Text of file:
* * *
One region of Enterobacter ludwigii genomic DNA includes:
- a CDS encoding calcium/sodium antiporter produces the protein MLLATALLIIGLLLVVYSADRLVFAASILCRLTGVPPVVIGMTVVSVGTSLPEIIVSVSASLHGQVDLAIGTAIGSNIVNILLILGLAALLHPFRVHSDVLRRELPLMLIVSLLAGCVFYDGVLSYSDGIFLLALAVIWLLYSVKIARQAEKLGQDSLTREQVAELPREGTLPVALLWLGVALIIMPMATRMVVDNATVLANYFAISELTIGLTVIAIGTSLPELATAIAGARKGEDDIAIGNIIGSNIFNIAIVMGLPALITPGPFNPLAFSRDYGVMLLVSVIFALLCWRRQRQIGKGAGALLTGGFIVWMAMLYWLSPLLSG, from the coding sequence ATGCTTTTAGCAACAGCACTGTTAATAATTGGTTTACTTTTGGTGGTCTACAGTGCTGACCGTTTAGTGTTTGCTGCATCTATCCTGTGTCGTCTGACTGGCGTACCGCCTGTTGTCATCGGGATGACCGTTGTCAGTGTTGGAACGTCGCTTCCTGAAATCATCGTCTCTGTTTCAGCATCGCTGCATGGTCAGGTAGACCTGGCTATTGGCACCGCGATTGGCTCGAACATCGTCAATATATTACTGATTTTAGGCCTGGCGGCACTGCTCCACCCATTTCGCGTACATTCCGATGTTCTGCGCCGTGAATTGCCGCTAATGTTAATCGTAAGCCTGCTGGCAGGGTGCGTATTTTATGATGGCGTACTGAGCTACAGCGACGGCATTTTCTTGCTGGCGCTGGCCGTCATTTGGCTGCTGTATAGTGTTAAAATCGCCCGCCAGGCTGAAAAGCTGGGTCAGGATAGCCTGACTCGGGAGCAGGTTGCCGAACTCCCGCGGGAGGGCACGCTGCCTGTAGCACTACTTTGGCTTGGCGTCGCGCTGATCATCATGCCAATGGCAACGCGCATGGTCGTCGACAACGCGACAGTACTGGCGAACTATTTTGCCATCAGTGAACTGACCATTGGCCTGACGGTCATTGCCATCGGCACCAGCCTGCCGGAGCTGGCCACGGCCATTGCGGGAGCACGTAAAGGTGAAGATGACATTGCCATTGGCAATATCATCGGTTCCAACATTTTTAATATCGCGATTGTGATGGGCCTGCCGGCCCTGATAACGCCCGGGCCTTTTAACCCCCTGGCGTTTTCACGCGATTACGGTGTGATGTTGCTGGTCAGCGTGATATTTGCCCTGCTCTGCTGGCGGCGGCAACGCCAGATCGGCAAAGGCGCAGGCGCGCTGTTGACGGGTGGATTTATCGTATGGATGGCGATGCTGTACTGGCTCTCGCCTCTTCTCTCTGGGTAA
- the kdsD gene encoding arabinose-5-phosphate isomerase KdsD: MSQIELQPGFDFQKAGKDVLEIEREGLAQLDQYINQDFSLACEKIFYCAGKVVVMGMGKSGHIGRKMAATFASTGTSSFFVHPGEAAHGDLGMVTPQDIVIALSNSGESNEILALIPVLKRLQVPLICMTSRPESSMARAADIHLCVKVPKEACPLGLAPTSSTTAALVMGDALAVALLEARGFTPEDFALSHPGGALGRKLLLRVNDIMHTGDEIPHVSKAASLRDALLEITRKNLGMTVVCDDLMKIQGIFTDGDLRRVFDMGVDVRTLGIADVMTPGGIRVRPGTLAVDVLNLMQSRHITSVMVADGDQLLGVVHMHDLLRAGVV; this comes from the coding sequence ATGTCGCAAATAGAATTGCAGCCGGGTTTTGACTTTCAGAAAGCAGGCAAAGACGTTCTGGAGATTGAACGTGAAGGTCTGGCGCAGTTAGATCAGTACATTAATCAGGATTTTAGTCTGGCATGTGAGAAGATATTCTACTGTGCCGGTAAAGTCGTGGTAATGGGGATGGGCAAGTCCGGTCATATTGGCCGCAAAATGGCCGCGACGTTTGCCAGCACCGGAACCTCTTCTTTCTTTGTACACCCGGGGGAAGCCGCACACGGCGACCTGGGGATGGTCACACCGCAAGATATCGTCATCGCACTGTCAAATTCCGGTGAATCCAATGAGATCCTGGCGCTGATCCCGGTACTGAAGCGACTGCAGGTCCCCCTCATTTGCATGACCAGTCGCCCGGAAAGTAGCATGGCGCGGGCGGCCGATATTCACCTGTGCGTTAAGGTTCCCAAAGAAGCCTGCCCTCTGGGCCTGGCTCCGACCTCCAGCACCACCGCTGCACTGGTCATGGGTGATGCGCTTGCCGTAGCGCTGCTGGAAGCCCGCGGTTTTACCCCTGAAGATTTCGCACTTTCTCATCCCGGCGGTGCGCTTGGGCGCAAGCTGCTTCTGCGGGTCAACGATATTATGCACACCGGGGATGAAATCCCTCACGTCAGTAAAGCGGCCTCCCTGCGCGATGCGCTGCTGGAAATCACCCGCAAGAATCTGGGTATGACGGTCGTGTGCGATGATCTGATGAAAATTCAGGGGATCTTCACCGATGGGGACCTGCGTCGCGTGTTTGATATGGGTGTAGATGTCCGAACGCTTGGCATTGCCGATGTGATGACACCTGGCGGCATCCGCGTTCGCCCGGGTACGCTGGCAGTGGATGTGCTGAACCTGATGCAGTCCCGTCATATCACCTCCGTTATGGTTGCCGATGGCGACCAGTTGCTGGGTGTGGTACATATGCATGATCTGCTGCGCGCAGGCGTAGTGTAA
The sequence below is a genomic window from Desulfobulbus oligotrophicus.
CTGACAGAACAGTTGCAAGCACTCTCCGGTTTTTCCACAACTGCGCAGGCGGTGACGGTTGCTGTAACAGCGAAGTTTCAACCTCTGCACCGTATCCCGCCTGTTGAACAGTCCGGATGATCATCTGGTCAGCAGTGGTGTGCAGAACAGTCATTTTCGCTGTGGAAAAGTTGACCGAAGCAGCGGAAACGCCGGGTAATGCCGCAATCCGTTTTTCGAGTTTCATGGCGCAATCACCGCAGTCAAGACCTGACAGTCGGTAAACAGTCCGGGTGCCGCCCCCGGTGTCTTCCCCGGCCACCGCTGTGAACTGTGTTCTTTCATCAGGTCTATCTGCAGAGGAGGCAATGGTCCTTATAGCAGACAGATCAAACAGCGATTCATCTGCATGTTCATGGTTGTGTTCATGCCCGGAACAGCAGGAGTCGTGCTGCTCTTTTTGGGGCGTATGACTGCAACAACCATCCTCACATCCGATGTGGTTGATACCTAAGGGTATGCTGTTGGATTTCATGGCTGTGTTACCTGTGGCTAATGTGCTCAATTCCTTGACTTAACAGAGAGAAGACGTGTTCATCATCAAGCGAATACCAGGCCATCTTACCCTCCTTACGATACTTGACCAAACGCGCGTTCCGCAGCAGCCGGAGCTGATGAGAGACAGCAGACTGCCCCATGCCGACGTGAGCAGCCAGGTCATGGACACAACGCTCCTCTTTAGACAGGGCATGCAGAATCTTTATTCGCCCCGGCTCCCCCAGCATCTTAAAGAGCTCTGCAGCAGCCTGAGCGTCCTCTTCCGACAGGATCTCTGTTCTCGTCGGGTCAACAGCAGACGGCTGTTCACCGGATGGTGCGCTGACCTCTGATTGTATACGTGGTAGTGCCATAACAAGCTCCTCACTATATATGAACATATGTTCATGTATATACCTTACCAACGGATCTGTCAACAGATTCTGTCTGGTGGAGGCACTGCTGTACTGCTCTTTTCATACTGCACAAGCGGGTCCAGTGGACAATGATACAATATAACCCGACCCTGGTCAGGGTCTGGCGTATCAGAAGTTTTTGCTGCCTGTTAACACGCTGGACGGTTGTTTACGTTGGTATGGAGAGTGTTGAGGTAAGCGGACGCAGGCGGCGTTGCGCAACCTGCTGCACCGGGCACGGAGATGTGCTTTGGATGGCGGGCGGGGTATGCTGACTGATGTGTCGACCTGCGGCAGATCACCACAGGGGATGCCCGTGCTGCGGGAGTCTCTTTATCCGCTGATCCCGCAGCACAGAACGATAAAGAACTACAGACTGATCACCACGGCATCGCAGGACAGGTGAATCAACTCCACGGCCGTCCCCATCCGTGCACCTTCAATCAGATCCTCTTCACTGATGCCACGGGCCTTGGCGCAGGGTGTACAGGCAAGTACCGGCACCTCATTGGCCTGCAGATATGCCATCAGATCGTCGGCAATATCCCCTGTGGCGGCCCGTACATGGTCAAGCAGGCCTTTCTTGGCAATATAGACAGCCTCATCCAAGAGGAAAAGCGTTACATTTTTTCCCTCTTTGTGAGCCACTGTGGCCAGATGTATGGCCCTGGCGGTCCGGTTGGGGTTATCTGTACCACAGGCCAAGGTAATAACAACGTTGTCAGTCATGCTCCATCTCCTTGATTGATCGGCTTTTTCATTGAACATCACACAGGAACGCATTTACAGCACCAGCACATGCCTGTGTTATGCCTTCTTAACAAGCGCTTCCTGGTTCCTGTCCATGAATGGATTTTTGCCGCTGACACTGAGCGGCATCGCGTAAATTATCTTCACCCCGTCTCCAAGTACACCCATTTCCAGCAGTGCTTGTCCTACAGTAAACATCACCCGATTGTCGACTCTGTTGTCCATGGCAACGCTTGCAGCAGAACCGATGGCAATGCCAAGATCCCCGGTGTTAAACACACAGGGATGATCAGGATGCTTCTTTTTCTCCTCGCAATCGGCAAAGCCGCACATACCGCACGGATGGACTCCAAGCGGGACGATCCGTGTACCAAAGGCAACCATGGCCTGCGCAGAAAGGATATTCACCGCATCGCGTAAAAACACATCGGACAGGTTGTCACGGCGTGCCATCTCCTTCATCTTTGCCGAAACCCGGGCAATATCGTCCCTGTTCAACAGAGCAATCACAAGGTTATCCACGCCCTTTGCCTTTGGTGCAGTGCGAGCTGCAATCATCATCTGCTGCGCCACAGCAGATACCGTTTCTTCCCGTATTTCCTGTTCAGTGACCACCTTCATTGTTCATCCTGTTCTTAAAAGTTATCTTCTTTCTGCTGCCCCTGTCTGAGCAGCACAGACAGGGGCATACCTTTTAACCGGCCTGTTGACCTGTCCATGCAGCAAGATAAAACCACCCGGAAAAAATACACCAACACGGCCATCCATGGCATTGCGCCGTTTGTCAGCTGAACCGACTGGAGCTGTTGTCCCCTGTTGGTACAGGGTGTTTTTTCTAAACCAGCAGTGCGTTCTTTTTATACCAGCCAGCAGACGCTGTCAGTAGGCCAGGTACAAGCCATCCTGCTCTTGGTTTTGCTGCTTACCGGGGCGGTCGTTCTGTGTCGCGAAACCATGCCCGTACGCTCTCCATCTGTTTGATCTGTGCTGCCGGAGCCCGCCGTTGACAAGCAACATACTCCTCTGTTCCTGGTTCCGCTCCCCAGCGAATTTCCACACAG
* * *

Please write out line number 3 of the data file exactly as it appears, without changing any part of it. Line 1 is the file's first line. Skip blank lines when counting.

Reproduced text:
- the kdsD gene encoding arabinose-5-phosphate isomerase KdsD: MSQIELQPGFDFQKAGKDVLEIEREGLAQLDQYINQDFSLACEKIFYCAGKVVVMGMGKSGHIGRKMAATFASTGTSSFFVHPGEAAHGDLGMVTPQDIVIALSNSGESNEILALIPVLKRLQVPLICMTSRPESSMARAADIHLCVKVPKEACPLGLAPTSSTTAALVMGDALAVALLEARGFTPEDFALSHPGGALGRKLLLRVNDIMHTGDEIPHVSKAASLRDALLEITRKNLGMTVVCDDLMKIQGIFTDGDLRRVFDMGVDVRTLGIADVMTPGGIRVRPGTLAVDVLNLMQSRHITSVMVADGDQLLGVVHMHDLLRAGVV; this comes from the coding sequence ATGTCGCAAATAGAATTGCAGCCGGGTTTTGACTTTCAGAAAGCAGGCAAAGACGTTCTGGAGATTGAACGTGAAGGTCTGGCGCAGTTAGATCAGTACATTAATCAGGATTTTAGTCTGGCATGTGAGAAGATATTCTACTGTGCCGGTAAAGTCGTGGTAATGGGGATGGGCAAGTCCGGTCATATTGGCCGCAAAATGGCCGCGACGTTTGCCAGCACCGGAACCTCTTCTTTCTTTGTACACCCGGGGGAAGCCGCACACGGCGACCTGGGGATGGTCACACCGCAAGATATCGTCATCGCACTGTCAAATTCCGGTGAATCCAATGAGATCCTGGCGCTGATCCCGGTACTGAAGCGACTGCAGGTCCCCCTCATTTGCATGACCAGTCGCCCGGAAAGTAGCATGGCGCGGGCGGCCGATATTCACCTGTGCGTTAAGGTTCCCAAAGAAGCCTGCCCTCTGGGCCTGGCTCCGACCTCCAGCACCACCGCTGCACTGGTCATGGGTGATGCGCTTGCCGTAGCGCTGCTGGAAGCCCGCGGTTTTACCCCTGAAGATTTCGCACTTTCTCATCCCGGCGGTGCGCTTGGGCGCAAGCTGCTTCTGCGGGTCAACGATATTATGCACACCGGGGATGAAATCCCTCACGTCAGTAAAGCGGCCTCCCTGCGCGATGCGCTGCTGGAAATCACCCGCAAGAATCTGGGTATGACGGTCGTGTGCGATGATCTGATGAAAATTCAGGGGATCTTCACCGATGGGGACCTGCGTCGCGTGTTTGATATGGGTGTAGATGTCCGAACGCTTGGCATTGCCGATGTGATGACACCTGGCGGCATCCGCGTTCGCCCGGGTACGCTGGCAGTGGATGTGCTGAACCTGATGCAGTCCCGTCATATCACCTCCGTTATGGTTGCCGATGGCGACCAGTTGCTGGGTGTGGTACATATGCATGATCTGCTGCGCGCAGGCGTAGTGTAA